Sometimes doing nothing is the very thing that brings you value and meaning. The old saying "the devil makes work for idle hands" emphasizes the importance of staying busy to avoid trouble. This is just one example of why we consider inaction to be wrong. Action bias stems from notions that date back centuries before it was developed as a concept. However, the theory behind this bias is relatively new. Therefore, there are many things that we still don’t fully understand about it. Despite these limitations, researchers have found some evidence for what context gives rise to action bias.
The action bias describes our tendency to favor action over inaction, often to our benefit. However, there are times when we feel compelled to act, even if there’s no evidence that it will lead to a better outcome than doing nothing would. Our tendency to respond with action as a default, automatic reaction, even without solid rationale to support it, has been termed action bias.
Thousands of years ago, survival depended on immediate action. In our history as hunter-gatherers, it's been suggested that we're wired to take action.
A survival instinct once incredibly adaptive, this automatic impulse is still present today. The action bias has become less necessary for survival as our environment and lifestyle have evolved. While this is true, those who act still receive a higher reward than those who don't. As an example, students who participate in class are frequently praised over those who remain silent. As a result, we become habitual in engaging in this behavior by reinforcing our instinct to act. Unfortunately, this results in us taking action in situations where inaction is more appropriate.
Aside from rewarding action, punishing inaction contributes to the action bias as well. Also, people who have had negative past experiences as a result of inaction are more likely to engage in action bias. This regret mobilizes us to act to avoid another failure. When we are biased toward action in a situation where doing nothing is the best response, this can backfire.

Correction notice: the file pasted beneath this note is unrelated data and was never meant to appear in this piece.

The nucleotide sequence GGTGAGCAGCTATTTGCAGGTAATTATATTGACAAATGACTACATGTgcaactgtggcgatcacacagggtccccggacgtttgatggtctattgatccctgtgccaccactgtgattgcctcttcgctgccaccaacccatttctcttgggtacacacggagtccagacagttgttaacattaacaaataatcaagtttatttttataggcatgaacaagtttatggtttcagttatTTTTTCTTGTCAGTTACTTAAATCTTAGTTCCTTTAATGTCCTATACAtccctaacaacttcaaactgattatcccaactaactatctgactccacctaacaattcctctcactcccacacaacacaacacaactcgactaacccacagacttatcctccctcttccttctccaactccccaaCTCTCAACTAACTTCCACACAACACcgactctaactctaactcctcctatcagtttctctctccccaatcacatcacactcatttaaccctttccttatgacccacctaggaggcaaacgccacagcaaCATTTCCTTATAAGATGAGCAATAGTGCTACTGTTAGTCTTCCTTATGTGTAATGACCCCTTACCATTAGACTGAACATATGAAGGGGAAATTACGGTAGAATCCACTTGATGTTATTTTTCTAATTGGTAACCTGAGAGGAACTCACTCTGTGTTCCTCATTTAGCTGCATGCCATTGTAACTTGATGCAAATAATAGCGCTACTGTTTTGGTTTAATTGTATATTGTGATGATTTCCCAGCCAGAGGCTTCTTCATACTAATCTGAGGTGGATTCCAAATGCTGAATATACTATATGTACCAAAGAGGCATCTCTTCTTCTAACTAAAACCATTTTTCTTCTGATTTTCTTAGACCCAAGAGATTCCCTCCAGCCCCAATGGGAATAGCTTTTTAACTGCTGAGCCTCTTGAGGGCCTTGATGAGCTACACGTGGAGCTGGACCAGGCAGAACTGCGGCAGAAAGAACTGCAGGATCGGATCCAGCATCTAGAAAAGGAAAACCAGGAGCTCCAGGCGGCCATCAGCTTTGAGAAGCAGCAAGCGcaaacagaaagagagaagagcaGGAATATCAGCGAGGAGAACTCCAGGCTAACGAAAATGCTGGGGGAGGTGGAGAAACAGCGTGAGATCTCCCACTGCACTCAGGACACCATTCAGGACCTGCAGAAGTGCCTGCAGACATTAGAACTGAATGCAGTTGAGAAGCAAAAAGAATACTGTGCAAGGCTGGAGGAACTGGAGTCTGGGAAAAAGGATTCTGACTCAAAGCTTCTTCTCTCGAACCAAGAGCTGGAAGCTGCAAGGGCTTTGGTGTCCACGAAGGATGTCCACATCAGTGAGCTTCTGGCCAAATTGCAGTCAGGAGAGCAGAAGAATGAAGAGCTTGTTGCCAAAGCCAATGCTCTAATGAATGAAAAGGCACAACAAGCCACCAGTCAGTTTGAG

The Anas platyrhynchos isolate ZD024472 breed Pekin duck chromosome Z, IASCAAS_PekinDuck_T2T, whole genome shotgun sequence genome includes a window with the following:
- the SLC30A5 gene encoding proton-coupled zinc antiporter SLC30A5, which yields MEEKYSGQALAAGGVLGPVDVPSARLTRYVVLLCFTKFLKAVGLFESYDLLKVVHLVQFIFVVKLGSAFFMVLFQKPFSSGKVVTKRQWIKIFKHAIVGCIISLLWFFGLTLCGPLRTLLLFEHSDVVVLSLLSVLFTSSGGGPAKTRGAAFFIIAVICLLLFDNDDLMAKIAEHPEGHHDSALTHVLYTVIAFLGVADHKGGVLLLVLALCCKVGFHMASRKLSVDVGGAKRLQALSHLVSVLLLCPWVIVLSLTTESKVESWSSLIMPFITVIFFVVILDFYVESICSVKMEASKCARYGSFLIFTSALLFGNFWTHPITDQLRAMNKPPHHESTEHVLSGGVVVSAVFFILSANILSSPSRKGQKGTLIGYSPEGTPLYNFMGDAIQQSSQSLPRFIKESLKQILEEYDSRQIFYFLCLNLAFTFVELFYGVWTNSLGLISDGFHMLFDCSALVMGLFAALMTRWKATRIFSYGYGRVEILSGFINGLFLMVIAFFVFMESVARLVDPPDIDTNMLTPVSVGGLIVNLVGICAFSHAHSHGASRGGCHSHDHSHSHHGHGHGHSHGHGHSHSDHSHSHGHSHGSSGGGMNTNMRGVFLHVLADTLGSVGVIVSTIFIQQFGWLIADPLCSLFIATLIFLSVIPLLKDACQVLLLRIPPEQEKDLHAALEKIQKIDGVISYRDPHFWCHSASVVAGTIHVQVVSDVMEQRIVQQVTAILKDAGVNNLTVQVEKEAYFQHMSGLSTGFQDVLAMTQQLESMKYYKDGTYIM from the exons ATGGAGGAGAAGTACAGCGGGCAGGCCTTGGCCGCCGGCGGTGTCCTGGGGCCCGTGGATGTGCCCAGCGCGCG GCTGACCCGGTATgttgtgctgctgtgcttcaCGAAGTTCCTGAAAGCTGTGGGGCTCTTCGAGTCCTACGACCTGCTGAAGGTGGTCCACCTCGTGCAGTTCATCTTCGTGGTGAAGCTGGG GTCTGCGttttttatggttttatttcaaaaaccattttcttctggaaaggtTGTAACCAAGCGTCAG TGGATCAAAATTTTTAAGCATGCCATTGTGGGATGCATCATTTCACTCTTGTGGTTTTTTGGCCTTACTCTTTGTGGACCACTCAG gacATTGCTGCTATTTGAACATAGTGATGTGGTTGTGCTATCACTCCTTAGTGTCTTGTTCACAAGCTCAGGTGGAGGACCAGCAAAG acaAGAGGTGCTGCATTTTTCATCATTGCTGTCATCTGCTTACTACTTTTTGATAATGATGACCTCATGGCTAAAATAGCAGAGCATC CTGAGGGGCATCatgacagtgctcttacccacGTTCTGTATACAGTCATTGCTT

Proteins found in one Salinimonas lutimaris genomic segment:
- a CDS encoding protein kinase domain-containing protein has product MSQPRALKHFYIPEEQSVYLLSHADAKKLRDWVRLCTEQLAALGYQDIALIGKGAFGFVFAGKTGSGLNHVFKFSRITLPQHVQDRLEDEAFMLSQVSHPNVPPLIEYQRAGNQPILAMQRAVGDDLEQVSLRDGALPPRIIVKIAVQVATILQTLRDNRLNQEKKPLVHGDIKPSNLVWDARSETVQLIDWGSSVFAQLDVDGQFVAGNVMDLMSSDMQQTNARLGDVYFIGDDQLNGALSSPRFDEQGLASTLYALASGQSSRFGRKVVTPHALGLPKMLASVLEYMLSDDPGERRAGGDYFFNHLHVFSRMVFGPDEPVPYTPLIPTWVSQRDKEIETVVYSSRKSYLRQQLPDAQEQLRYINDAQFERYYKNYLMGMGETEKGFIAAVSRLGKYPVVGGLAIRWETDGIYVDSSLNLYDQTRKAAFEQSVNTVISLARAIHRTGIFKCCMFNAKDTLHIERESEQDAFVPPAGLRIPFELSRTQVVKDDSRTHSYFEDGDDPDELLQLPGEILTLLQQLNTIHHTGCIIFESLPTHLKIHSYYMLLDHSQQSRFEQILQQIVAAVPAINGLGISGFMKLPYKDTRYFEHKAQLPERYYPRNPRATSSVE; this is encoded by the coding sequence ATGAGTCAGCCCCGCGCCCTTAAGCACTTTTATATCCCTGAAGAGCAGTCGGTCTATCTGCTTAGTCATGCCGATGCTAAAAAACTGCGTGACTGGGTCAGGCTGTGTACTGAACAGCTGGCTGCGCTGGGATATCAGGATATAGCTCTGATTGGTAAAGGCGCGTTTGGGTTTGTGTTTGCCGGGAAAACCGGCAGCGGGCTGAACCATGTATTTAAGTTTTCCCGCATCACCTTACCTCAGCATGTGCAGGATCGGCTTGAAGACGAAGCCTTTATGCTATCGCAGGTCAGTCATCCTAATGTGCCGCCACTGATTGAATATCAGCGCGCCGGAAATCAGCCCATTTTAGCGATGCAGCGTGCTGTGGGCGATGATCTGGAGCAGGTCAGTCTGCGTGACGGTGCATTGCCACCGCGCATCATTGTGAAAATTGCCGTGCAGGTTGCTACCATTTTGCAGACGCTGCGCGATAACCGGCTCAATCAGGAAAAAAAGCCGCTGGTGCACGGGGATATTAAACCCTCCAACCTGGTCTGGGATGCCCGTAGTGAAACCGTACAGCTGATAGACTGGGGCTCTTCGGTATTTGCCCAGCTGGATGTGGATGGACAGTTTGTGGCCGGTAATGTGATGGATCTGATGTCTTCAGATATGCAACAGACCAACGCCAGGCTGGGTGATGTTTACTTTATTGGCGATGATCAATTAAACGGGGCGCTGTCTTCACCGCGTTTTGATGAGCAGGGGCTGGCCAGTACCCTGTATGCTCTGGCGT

In conclusion, while human instincts for survival probably contribute to the action bias, these instincts would not be maintained without the reinforcement and punishment we experience throughout our lives.
Where this bias occurs:
Our tendency to favor action over inaction may be referred to as action bias. Nevertheless, sometimes we feel compelled to act, even when there is no evidence that doing so would result in better results. Our tendency to respond with action as a default, automatic reaction, even without a solid rationale to support it, has been termed action bias.
Continuing to engage in the action bias only contributes to the propagation of the belief that inaction is wrong. The decision to act doesn't always pan out, but we can rationalize that if we hadn't done anything, it would have been worse, even if it wasn't the case. Consequently, we continue to make poor decisions based on the view that action is superior to inaction.
An example of a systematic challenge due to action bias was brought to light by Patt and Zeckhauser. They authored one of the earliest papers on action bias (2000),2 in which they outlined certain areas affected by it. In particular, they focused on policy-making. They described how, in order to make a salient impression, politicians will often pass showy — but relatively ineffective — environmental policies.
Such action gives the impression that something is being done, when, in actuality, the effects are minimal. Our bias toward action may result in us applauding these empty actions, even though no real progress is being made.